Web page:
• The Playlist: Kevin Jagernauth wonders why Paramount’s marketing campaign for “Morning Glory” — a comedy starring Rachel McAdams, Harrison Ford, and Diane Keaton that is slated to open in four weeks — has been virtually “non-existent.” The film, he writes, “was originally slated for a summer release… [but] was pushed back amid word that the studio was eyeing some kind of dark horse comedy entry in the awards season race,” but such a scenario now seems unlikely.
  • Deadline Hollywood: Pete Hammond obtains a leaked copy of the Academy’s color-coded screening schedule of foreign language films, which he explains and summarizes, noting that 65 nations submitted entries this year and that Iceland’s “Mamma Gogo” and Israel’s “The Human Resources Manager” will be the first to screen for voters, on October 18.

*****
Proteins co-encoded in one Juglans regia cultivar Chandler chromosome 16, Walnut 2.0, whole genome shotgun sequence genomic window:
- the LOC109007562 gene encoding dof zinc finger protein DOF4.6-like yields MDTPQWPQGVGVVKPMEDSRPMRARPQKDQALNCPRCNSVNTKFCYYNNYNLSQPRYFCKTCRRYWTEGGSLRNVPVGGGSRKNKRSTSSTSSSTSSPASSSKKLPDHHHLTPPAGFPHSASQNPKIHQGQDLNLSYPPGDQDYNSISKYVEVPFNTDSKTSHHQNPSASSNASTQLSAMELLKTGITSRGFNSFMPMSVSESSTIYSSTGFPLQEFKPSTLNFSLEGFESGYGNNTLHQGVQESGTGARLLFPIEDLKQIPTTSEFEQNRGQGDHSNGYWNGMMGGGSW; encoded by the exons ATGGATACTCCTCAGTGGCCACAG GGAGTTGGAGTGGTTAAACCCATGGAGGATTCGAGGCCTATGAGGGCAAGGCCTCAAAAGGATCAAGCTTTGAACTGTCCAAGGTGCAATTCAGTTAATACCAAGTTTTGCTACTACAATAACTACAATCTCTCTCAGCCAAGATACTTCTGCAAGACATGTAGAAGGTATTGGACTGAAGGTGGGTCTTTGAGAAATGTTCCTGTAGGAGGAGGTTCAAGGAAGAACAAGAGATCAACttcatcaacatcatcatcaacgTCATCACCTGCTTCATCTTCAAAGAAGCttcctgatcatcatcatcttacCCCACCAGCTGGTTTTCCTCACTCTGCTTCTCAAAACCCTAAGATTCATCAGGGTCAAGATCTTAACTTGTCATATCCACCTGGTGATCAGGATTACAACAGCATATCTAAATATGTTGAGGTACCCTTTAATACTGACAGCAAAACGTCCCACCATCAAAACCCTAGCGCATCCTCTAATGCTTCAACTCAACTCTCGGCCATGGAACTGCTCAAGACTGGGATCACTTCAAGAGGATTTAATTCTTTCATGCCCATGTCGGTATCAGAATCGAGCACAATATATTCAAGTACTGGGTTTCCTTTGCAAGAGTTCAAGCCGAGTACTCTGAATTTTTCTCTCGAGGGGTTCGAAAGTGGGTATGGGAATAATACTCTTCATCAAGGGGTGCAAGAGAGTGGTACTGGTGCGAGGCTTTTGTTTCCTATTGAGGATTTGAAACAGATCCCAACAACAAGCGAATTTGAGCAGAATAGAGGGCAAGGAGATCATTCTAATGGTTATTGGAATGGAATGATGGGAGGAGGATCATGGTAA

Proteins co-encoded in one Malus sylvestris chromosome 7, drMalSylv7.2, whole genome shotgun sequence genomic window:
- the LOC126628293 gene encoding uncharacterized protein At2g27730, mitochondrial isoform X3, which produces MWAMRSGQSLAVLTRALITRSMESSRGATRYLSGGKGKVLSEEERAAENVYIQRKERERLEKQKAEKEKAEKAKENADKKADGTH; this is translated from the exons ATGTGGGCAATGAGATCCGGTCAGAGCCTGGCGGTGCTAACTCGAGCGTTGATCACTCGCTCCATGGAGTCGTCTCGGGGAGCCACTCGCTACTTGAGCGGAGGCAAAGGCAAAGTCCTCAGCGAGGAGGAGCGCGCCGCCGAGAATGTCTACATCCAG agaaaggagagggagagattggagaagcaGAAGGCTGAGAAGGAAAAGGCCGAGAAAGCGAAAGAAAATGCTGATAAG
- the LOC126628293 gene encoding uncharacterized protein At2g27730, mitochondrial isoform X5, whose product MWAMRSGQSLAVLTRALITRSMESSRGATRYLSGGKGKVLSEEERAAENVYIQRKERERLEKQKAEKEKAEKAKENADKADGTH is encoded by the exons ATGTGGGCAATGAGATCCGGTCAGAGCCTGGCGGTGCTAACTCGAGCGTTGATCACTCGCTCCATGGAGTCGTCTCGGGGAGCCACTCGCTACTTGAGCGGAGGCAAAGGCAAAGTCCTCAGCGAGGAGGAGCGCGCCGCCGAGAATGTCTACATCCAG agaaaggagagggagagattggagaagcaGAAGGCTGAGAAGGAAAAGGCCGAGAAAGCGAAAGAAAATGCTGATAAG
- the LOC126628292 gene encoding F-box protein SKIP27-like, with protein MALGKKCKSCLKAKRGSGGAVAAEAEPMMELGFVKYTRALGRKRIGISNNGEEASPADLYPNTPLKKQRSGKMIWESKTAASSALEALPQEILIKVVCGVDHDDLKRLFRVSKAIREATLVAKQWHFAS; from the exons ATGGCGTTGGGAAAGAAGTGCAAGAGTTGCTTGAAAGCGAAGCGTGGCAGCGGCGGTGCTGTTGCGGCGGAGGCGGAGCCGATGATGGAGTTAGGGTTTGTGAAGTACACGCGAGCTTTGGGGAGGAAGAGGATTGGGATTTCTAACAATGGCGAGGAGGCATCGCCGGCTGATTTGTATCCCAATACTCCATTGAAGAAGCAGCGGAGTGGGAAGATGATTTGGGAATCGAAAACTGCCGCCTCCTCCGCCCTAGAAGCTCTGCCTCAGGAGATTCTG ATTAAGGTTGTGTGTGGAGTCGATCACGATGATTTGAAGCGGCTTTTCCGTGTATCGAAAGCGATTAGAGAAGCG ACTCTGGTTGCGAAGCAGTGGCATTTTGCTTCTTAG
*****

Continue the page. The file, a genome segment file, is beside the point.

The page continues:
• Hitfix: Drew McWeeny describes the action-comedy “Red” as “uneven” and “fairly familiar stuff,” but still calls it “one of the most enjoyable things I’ve seen this year” and highly recommends it. I’ll admit that it’s hard to argue with a cast that includes Bruce Willis, Morgan Freeman, John Malkovich, Helen Mirren, and Mary-Louise Parker!
  • The Odds: Steve Pond notes that the aforementioned Morgan Freeman hasn’t given a performance that will make him a part of this year’s awards discussion, so “the American Film Institute has stepped in to pick up the slack” by announcing that they will be presenting the 73-year-old with their Lifetime Achievement Award at a dinner in June.